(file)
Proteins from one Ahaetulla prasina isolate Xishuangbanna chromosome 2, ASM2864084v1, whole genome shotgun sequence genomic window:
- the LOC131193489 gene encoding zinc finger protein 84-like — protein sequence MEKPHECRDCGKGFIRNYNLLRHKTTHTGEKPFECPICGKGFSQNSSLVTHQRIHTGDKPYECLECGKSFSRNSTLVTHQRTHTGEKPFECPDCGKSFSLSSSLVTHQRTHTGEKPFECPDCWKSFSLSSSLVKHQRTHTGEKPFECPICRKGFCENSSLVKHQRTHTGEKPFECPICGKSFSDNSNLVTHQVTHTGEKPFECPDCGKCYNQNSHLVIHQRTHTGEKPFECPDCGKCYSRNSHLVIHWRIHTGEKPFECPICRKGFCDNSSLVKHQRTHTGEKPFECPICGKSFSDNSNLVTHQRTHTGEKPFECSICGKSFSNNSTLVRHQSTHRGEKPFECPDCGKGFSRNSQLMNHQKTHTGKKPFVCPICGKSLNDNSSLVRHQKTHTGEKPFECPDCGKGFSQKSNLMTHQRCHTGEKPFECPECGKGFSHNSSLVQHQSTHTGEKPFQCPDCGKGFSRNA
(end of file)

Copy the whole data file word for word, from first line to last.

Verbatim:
Proteins from one Ahaetulla prasina isolate Xishuangbanna chromosome 2, ASM2864084v1, whole genome shotgun sequence genomic window:
- the LOC131193489 gene encoding zinc finger protein 84-like — protein sequence MEKPHECRDCGKGFIRNYNLLRHKTTHTGEKPFECPICGKGFSQNSSLVTHQRIHTGDKPYECLECGKSFSRNSTLVTHQRTHTGEKPFECPDCGKSFSLSSSLVTHQRTHTGEKPFECPDCWKSFSLSSSLVKHQRTHTGEKPFECPICRKGFCENSSLVKHQRTHTGEKPFECPICGKSFSDNSNLVTHQVTHTGEKPFECPDCGKCYNQNSHLVIHQRTHTGEKPFECPDCGKCYSRNSHLVIHWRIHTGEKPFECPICRKGFCDNSSLVKHQRTHTGEKPFECPICGKSFSDNSNLVTHQRTHTGEKPFECSICGKSFSNNSTLVRHQSTHRGEKPFECPDCGKGFSRNSQLMNHQKTHTGKKPFVCPICGKSLNDNSSLVRHQKTHTGEKPFECPDCGKGFSQKSNLMTHQRCHTGEKPFECPECGKGFSHNSSLVQHQSTHTGEKPFQCPDCGKGFSRNA